What is a Heat Pump?
A heat pump transfers heat energy from a heat source to a heat sink. Heat pumps absorb heat from a cold space and release it to a warmer one. A heat pump uses a small amount of electrical power to accomplish this.
A heat pump is made of 4 components:
- Compressor (Compress)
- Condenser (Liquify)
- Expansion Valve (Expand)
- Evaporator (Evaporate)
Air conditioners and freezers are familiar examples of heat pumps. The term heat pump typically applies to devices used to provide space heating. A heat pump works in the opposite direction to an air conditioning unit.
Different Types of Heat Pump
- Water to Water (Ground Source): Heat from a water source (Lake, River, etc.) is transferred to hot water via radiators or underfloor heating.
- Ground to Water (Ground Source): Heat from underground is transferred to hot water via radiators or underfloor heating.
- Air to Water (Air Source): Heat from outside air is transferred to hot water via radiators or underfloor heating.
- Air to Air (Air Source): Heat from outside air is transferred to hot air via supply air ducts.
How is a Heat Pump different to a Gas boiler?
Heat pumps and boilers perform the same task, they heat our homes and provide hot water however they operate slightly different. A heat pump is like a system boiler because it provides central heating to radiators / underfloor heating and hot water.
Air Source Heat Pump Gas Boiler
Key Differences between a Heat Pump and Gas Boiler
How Much does a Heat Pump Cost to Run?
Like any heating system, the operating costs depend on what you are heating, for how long and the price of fuel.
The Energy Efficiency of your home can have a huge effect on how much energy you require to heat the building. An Energy Performance Certificate (EPC) for your home will give you an indication of the efficiency and heating requirement.
If we take a typical 3-bedroom semi-detached house built in the 1970’s, with reasonable efficiency (EPC D or C) measures and a family of 4 living here we could expect heating costs to look like this:
How Much does a Heat Pump Cost to Install?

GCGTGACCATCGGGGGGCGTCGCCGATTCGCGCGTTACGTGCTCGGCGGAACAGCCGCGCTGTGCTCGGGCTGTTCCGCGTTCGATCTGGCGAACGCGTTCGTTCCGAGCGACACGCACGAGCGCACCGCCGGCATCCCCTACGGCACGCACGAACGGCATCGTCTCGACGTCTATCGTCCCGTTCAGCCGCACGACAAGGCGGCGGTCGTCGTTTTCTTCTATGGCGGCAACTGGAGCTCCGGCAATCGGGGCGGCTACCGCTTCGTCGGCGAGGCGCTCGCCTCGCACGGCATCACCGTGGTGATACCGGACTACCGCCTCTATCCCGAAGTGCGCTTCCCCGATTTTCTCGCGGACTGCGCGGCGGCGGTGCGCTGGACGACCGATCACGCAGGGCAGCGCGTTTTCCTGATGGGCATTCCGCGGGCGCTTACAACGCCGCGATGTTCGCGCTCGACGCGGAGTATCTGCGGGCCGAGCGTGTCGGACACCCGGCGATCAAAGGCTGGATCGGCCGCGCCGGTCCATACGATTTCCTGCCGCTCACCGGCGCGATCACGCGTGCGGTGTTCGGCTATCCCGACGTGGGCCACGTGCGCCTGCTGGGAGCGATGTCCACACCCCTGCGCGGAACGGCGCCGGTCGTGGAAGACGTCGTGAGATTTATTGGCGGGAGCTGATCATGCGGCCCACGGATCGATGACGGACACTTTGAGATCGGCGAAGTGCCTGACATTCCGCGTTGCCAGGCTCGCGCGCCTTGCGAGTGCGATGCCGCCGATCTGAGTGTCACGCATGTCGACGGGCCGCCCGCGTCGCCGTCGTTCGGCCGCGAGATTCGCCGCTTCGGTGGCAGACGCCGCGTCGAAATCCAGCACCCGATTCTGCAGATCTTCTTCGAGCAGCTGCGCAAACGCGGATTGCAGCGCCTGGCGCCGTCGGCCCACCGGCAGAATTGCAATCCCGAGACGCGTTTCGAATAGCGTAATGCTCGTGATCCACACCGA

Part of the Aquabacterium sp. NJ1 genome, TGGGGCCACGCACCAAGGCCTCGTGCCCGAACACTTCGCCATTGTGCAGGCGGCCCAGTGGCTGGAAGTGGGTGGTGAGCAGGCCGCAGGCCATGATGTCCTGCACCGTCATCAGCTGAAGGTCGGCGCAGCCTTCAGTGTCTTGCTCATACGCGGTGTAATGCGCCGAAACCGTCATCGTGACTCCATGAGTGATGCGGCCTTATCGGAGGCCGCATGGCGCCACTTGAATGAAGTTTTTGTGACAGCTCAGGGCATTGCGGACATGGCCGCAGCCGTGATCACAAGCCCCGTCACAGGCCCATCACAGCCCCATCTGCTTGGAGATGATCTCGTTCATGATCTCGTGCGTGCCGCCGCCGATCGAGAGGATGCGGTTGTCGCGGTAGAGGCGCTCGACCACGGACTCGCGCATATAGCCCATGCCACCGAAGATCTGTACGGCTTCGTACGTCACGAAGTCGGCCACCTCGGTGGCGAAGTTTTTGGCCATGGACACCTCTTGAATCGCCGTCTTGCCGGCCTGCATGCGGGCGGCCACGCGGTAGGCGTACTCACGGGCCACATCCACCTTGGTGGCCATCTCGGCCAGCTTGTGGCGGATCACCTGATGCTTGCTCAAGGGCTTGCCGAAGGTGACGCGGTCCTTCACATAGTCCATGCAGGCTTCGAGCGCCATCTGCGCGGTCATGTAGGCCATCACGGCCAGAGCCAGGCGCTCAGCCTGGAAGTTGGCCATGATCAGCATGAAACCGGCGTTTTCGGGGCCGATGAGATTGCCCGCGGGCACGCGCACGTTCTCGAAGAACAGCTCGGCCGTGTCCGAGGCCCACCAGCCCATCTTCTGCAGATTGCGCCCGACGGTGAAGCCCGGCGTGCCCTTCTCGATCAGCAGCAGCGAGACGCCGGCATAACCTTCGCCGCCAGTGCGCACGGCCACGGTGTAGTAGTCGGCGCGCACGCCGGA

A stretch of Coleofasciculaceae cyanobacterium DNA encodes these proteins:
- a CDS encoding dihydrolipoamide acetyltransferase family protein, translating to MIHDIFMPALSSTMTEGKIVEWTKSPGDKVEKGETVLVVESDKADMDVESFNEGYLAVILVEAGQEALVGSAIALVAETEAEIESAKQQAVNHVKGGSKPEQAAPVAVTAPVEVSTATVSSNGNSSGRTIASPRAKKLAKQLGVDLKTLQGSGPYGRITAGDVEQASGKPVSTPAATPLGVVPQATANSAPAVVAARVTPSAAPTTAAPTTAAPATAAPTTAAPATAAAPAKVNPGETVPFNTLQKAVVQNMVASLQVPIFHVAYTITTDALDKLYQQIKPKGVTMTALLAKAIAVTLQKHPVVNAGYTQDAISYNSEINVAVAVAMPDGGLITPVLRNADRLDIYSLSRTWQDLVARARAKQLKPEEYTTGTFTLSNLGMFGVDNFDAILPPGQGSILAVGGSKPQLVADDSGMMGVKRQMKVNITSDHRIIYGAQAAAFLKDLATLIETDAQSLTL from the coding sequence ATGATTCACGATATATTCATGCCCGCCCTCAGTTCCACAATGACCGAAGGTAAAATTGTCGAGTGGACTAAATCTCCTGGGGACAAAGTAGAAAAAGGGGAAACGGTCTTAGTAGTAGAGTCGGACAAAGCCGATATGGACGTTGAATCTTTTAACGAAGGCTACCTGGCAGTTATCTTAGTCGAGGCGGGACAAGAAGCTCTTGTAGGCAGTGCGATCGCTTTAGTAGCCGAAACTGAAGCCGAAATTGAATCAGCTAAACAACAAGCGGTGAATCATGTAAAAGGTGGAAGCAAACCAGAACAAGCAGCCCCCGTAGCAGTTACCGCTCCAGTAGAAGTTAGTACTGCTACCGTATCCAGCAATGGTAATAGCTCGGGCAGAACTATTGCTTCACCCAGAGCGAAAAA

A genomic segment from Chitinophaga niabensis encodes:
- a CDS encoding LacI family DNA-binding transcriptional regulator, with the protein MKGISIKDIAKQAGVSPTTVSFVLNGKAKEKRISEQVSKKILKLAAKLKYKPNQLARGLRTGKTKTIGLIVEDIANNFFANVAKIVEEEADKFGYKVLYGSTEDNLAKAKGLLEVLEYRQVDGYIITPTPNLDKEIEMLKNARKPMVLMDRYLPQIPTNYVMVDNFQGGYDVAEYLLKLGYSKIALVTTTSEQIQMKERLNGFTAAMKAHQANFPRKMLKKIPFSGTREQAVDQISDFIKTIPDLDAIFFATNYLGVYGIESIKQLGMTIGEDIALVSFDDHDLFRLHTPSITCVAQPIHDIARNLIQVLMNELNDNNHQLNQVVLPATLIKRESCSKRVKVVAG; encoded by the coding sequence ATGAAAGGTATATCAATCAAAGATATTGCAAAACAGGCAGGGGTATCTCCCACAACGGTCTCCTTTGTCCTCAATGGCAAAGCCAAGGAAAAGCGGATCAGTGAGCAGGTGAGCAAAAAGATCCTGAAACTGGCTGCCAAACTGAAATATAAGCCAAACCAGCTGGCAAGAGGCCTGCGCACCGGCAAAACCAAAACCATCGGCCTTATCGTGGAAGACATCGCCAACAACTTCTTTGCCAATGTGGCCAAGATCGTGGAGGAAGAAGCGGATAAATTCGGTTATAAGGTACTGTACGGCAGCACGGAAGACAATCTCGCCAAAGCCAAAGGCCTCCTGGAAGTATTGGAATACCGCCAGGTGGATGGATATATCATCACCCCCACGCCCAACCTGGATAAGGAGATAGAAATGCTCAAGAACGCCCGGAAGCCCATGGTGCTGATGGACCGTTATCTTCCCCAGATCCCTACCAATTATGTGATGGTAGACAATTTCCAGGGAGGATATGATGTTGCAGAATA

Heat pumps can be expensive to install however the install costs are reduced by the following:
- Renewable Heat Incentive (RHI): This government backed scheme will pay for the cost of your heat pump installation over 7 years as well as cover any maintenance costs.
- Typical payments are:
Ground Source Heat Pump: ~£30,000 paid over 7 years
Air Source Heat Pump: ~£11,000 paid over 7 years
- For more information on the RHI Click Here
- Typical payments are:
- Operating Savings & Lifespan: Heat Pumps run at a lower operating cost than most boiler types and have a longer service life saving money.
- Free Installation: Some heat pump installers will cover the cost of the installation and in return will take the 7 years of RHI payments.
- Heat Pump Loan: A loan can cover the initially cost of the installation and the RHI payments can be used to cover the cost of the loan each month.
Install costs for a typical 3-bedroom semi-detached house built in the 1970’s:
How can Mantis Energy Help?
Heat pumps are not suitable for every home and in some cases can be a poor investment (High install costs to make the heat pump work efficiently).
If you are considering any energy efficiency or renewable energy retrofit, Mantis Energy provide independent advice on various measures and technologies.
Click Here to find out more about Mantis Energy and the Services We Offer.